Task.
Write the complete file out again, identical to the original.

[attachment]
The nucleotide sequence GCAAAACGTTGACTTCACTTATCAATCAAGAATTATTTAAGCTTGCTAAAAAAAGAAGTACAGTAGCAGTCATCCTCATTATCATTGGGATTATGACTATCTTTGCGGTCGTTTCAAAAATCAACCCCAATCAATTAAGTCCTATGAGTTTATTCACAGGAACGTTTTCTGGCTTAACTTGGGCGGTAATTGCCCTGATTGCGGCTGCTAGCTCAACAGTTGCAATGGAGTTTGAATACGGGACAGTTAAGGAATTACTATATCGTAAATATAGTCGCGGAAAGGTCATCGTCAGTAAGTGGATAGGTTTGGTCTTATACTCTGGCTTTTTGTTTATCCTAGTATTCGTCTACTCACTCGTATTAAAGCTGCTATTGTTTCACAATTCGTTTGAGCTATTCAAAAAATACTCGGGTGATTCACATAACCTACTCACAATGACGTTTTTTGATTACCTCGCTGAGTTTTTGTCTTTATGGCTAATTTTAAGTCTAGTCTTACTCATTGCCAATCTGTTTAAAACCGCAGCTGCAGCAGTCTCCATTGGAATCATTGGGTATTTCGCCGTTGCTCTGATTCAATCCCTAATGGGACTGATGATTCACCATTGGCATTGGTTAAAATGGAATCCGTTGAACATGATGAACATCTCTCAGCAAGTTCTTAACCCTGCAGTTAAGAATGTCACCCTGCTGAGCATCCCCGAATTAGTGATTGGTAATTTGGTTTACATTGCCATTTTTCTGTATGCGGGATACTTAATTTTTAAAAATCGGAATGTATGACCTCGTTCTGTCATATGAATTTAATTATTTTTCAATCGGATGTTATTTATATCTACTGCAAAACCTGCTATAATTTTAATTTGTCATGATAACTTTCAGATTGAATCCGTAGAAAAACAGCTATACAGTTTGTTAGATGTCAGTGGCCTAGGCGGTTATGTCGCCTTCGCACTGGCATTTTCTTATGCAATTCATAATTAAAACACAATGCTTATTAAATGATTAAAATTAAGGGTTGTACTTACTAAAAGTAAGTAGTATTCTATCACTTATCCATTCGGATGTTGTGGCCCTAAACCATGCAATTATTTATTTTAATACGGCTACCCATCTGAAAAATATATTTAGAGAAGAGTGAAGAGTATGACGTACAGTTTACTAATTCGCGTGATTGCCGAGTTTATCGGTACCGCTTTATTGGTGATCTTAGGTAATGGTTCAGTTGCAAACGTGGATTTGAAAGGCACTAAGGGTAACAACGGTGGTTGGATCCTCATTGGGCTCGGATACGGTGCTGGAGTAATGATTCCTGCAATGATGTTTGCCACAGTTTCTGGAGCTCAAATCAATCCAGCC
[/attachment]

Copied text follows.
The nucleotide sequence GCAAAACGTTGACTTCACTTATCAATCAAGAATTATTTAAGCTTGCTAAAAAAAGAAGTACAGTAGCAGTCATCCTCATTATCATTGGGATTATGACTATCTTTGCGGTCGTTTCAAAAATCAACCCCAATCAATTAAGTCCTATGAGTTTATTCACAGGAACGTTTTCTGGCTTAACTTGGGCGGTAATTGCCCTGATTGCGGCTGCTAGCTCAACAGTTGCAATGGAGTTTGAATACGGGACAGTTAAGGAATTACTATATCGTAAATATAGTCGCGGAAAGGTCATCGTCAGTAAGTGGATAGGTTTGGTCTTATACTCTGGCTTTTTGTTTATCCTAGTATTCGTCTACTCACTCGTATTAAAGCTGCTATTGTTTCACAATTCGTTTGAGCTATTCAAAAAATACTCGGGTGATTCACATAACCTACTCACAATGACGTTTTTTGATTACCTCGCTGAGTTTTTGTCTTTATGGCTAATTTTAAGTCTAGTCTTACTCATTGCCAATCTGTTTAAAACCGCAGCTGCAGCAGTCTCCATTGGAATCATTGGGTATTTCGCCGTTGCTCTGATTCAATCCCTAATGGGACTGATGATTCACCATTGGCATTGGTTAAAATGGAATCCGTTGAACATGATGAACATCTCTCAGCAAGTTCTTAACCCTGCAGTTAAGAATGTCACCCTGCTGAGCATCCCCGAATTAGTGATTGGTAATTTGGTTTACATTGCCATTTTTCTGTATGCGGGATACTTAATTTTTAAAAATCGGAATGTATGACCTCGTTCTGTCATATGAATTTAATTATTTTTCAATCGGATGTTATTTATATCTACTGCAAAACCTGCTATAATTTTAATTTGTCATGATAACTTTCAGATTGAATCCGTAGAAAAACAGCTATACAGTTTGTTAGATGTCAGTGGCCTAGGCGGTTATGTCGCCTTCGCACTGGCATTTTCTTATGCAATTCATAATTAAAACACAATGCTTATTAAATGATTAAAATTAAGGGTTGTACTTACTAAAAGTAAGTAGTATTCTATCACTTATCCATTCGGATGTTGTGGCCCTAAACCATGCAATTATTTATTTTAATACGGCTACCCATCTGAAAAATATATTTAGAGAAGAGTGAAGAGTATGACGTACAGTTTACTAATTCGCGTGATTGCCGAGTTTATCGGTACCGCTTTATTGGTGATCTTAGGTAATGGTTCAGTTGCAAACGTGGATTTGAAAGGCACTAAGGGTAACAACGGTGGTTGGATCCTCATTGGGCTCGGATACGGTGCTGGAGTAATGATTCCTGCAATGATGTTTGCCACAGTTTCTGGAGCTCAAATCAATCCAGCC